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NCLB Outrages

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Ohanian Comment: Here's further evidence that the testing industry incompetence will get worse: Our source said the capacity problem pushes more inexperienced people into key posts, just one of many problems now evident as the industry buckles, as predicted, under the weight of NCLB’s testing requirements.

By Scott Elliott<

I just can’t help but say, “we told you so.”

In the past two days, the testing industry’s stress fractures have begun to break loose in a series of stories from major newspapers.

But if you’re a regular reader of the Dayton Daily News, you knew this would happen.

The hot news of the day sounds a lot like our award winning series from 2004 about the problems of standardized testing in the NCLB era. Back then we said:

One question is whether the testing companies can keep up with the demand without compromising quality. Already, there have been embarrassing errors.

And this, which includes a remarkable quote from Ramsey Selden, vice president of a major U.S. testing company:

The mandates are squeezing the handful of companies that supply virtually the entire nation with standardized tests. Just seven companies account for 85 percent of the test-building market, with industry titans Harcourt Educational Measurement in Texas, Minnesota-based NCS/Pearson Educational Measurement and CTB/McGraw Hill in California handling two-thirds of the workload. “All of the companies are running at capacity or beyond it,” Selden said. “Companies are bumping into each other and competing against each other for the same people.”

If they were running beyond capacity two years ago, what’s happening now? As you might expect, a lot of bad things.

The Hartford Courant wrote Thursday about another major scoring problem, this time on Connecticut state test by Harcourt, one of the testing industry big dogs.

The problems, which have happened to Connecticut before, have enraged the state’s education commissioner, Betty Sternberg. Here’s an excerpt from the Courant story:

The latest problem is another sign of strain on an overburdened testing industry, Sternberg said.

Scoring problems have cropped up across the country. Only a year ago, Connecticut dumped another testing company that ran into numerous delays and scoring problems on a state test for elementary and middle school students. More recently, a test contractor reported erroneous scores for thousands of students who took the SAT college entrance exam last fall.

Some educators fear that the testing industry will be strained even further as Connecticut and other states undergo a broad expansion of testing under No Child Left Behind, which calls for a shake-up of schools that fail to meet standards.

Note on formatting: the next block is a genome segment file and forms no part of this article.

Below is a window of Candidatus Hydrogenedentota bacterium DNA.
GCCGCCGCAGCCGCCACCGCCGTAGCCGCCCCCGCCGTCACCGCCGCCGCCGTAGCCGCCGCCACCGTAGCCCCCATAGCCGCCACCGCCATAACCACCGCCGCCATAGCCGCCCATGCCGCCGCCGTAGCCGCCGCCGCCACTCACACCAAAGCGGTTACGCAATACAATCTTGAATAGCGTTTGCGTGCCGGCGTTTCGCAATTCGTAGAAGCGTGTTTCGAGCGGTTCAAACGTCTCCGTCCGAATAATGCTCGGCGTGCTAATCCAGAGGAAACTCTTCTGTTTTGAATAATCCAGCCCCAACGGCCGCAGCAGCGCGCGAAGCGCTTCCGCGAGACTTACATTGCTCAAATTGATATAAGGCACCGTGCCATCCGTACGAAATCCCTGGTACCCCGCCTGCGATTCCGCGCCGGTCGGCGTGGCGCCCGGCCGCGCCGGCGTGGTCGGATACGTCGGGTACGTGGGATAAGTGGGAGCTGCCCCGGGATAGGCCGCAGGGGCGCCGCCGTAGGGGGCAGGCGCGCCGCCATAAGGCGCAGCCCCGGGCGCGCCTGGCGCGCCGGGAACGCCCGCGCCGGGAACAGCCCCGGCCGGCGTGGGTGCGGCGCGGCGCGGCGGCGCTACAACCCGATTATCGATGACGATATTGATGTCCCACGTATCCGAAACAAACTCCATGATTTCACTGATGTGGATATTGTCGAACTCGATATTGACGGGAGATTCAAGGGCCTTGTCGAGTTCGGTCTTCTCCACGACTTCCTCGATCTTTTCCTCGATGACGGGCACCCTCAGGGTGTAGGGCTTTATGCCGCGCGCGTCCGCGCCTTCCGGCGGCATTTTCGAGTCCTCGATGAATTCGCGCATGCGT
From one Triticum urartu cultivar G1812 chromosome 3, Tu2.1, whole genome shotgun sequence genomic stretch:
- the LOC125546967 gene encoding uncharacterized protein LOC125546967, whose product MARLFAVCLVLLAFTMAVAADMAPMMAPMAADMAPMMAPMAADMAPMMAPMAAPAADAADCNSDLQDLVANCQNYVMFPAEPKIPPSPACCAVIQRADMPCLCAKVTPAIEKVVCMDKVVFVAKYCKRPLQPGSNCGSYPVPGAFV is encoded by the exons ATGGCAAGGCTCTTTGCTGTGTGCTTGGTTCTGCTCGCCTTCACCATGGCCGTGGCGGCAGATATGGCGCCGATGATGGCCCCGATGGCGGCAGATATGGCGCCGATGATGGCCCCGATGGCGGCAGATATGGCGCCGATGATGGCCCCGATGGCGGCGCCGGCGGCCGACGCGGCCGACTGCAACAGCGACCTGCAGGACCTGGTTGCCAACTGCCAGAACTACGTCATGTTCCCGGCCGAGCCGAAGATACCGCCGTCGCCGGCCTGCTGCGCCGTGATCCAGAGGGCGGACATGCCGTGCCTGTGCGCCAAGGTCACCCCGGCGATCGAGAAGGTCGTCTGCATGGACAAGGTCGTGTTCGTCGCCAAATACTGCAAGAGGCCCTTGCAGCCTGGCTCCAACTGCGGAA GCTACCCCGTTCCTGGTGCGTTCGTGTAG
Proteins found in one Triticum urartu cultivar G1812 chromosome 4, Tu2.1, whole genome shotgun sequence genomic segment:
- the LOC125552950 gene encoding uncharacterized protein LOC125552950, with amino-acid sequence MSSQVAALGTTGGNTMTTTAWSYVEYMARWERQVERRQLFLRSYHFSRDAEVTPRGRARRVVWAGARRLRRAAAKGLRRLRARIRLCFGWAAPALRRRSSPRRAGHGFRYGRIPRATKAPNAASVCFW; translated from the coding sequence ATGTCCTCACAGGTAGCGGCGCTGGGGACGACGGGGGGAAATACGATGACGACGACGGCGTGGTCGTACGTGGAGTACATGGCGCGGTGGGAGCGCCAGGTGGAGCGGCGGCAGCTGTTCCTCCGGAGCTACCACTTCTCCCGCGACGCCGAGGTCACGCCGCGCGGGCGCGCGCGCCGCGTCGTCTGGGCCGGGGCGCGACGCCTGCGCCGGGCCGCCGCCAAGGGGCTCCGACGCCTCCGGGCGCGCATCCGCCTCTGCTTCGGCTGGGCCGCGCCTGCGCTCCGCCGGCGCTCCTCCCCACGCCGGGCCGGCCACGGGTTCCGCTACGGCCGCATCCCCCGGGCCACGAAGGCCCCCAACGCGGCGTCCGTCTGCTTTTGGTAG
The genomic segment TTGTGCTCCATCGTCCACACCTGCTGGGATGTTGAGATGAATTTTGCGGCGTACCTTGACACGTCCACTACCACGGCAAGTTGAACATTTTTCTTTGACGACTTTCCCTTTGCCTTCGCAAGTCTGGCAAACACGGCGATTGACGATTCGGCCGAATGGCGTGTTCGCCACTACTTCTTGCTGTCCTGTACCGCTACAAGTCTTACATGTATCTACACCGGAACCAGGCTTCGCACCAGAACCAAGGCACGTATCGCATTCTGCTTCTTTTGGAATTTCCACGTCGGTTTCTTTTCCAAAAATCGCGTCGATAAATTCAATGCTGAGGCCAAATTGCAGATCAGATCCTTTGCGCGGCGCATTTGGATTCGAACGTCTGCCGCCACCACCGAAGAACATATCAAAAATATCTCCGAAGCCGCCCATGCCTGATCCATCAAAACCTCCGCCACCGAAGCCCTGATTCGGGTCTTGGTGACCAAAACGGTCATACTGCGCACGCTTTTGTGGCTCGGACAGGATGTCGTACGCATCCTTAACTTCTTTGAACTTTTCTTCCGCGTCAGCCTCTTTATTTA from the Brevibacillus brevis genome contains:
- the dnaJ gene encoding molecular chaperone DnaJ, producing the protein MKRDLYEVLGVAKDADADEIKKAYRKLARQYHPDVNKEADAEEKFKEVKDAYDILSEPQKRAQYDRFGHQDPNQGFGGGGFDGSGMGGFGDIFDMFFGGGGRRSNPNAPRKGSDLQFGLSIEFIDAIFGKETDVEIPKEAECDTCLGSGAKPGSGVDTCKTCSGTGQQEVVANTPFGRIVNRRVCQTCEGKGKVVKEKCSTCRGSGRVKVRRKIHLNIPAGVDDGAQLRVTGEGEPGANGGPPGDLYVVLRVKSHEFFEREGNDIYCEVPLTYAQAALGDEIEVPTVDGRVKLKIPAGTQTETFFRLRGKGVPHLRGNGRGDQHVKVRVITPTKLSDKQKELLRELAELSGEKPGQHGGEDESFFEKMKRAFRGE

“It’s not a problem peculiar to Harcourt,” Sternberg said. “Mis-scoring tests, having delays - there’s no company that hasn’t had something happen in those areas.”

The issue has caught the attention of U.S. Education Secretary Margaret Spellings, who met recently with testing industry executives about the industry’s capacity to handle the growing volume of tests.

Meanwhile, some New York lawmakers are fed up with scoring problems and may vote to regulate testing in the state, the New York Times reported Thursday.

Then on Friday, the Times reports that there aren’t enough test experts around, which has created a bidding war among the companies for the experts that are out there. New psychometricians are leaving graduate schools and walking into high-paid, high-ranking jobs with little experience.

The Times piece on test experts reminded me of a story one of our test industry sources told us when we were reporting the series. The source was consulting with a small state (think South Dakota, Wyoming, etc.) that was considering bids from testing companies to create and score its new state tests to comply with NCLB.

The consultant described how small teams from the testing companies gave presentations. It was embarrassing, he said. The teams couldn’t answer many of their questions. The bottom line was that the test companies, focused on big states with lucrative contracts like California, New York, Texas or Ohio, send not the B or C team out to the small states, but the rookies — inexperienced recent graduates.

Our source said the capacity problem pushes more inexperienced people into key posts, just one of many problems now evident as the industry buckles, as predicted, under the weight of NCLB’s testing requirements.

OK, so we’ve been writing for two years that these problems would come, and now they are here. The interesting thing is to see lawmakers and state officials — even U.S. Education Secretary Margaret Spellings — now beginning to demand improvements. But there are no easy solutions to the problems of capacity in the test industry.

On the other hand, if you’re good at math you might consider a graduate program in psychometrics. If you can get the degree, you can’t lose.

— Scott Elliott
Dayton Daily News


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